Kitchen fires are a serious threat to your home. When you're busy trying to get dinner on the table, simple mistakes and oversights can exponentially increase your risk of starting a blaze from your stovetop or oven. To make sure that you're protecting your family, use these five tips to help avoid fires in the kitchen.
1. Clear your cooking area
When you're cooking, clear the area before you turn on your stovetop or oven. Make sure there aren't any flammable objects like wrappers, wooden utensils or oven mitts near surfaces that will become warm during the cooking process.
2. Clean surfaces regularly
The Red Cross reported that regular cleaning is an important way to prevent kitchen fires. Grease can build up on your cooking appliances, increasing the risk while you're cooking. Cleaning the surfaces regularly will help prevent buildup from occurring.
3. Always use a timer
Regardless of your experience in the kitchen, it's important to always set a timer. Even the most well-seasoned cooks can get distracted and forget that the oven or a burner is turned on. When it comes to cooking, it's always better to be safe than sorry, so use a timer even if you think you'll remember to check your food when it's ready.
4. Be cautious with oil
Oil is an important ingredient for many recipes, but it can also be dangerous if not treated with care. When you have oil in a pan, watch it closely to make sure that it doesn't start to smoke and add food slowly to avoid splatters. The National Fire Protection Association recommended always having a lid nearby when cooking with oil. If a fire starts, simply turn off the burner and cover the pan with the lid. Let it cool for a long time before uncovering to avoid reigniting the flame. Do not throw water on an oil fire or attempt to use a fire extinguisher.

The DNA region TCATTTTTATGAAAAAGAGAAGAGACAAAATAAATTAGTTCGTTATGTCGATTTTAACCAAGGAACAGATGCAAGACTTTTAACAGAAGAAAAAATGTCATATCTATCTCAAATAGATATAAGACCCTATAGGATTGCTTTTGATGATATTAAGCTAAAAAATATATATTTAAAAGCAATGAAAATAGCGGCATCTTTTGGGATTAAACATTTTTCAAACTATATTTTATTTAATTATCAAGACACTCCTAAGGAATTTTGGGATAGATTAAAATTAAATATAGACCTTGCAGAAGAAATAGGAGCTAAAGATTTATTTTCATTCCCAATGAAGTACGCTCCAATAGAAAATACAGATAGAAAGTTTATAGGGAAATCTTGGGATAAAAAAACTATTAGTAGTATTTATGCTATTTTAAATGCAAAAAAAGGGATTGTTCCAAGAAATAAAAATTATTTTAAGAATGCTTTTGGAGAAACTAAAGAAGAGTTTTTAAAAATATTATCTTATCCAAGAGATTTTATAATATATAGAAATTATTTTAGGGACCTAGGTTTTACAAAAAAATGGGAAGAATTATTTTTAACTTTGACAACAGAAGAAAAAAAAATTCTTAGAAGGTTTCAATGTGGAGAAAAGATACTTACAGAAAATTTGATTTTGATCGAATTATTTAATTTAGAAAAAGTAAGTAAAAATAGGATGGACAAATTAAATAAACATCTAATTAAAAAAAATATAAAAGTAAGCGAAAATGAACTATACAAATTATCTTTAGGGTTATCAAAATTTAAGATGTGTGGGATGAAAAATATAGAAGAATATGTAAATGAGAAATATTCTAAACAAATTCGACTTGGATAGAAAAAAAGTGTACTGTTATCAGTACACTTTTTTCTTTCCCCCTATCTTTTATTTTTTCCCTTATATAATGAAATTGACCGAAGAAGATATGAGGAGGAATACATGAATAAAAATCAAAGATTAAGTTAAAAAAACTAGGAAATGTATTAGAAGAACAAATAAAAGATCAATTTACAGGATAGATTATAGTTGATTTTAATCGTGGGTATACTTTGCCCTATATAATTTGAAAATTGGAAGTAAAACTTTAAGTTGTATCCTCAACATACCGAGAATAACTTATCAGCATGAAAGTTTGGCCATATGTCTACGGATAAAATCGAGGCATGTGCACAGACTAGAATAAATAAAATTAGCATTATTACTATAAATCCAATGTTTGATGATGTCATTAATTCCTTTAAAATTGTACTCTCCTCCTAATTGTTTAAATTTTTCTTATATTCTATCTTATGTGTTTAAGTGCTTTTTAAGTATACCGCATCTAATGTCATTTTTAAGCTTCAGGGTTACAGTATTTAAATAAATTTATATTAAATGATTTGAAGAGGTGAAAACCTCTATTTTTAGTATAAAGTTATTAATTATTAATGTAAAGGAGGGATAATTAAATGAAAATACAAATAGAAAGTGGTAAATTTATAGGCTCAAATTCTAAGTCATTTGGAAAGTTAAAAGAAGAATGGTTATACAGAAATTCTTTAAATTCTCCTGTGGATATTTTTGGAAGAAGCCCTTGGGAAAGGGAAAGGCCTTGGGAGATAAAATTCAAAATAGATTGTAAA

5. Be alert
When you cook, it's critically important to remain alert at all times. Pay attention to the food that you're cooking and don't leave the kitchen while your oven or stove is turned on. According to the National Fire Protection Association, unattended cooking was by far the most common cause of kitchen fires from 2007 to 2011. A fire can start in a matter of seconds, so even leaving the room for a few minutes can lead to a dangerous situation.
THE INFORMATION IN THESE ARTICLES IS INTENDED TO PROVIDE GUIDANCE ON THE PROPER MAINTENANCE AND CARE OF SYSTEMS AND APPLIANCES IN THE HOME. NOT ALL OF THE TOPICS MENTIONED ARE COVERED BY OUR HOME WARRANTY OR MAINTENANCE PLANS. PLEASE REVIEW YOUR HOME WARRANTY CONTRACT CAREFULLY TO UNDERSTAND YOUR COVERAGE.
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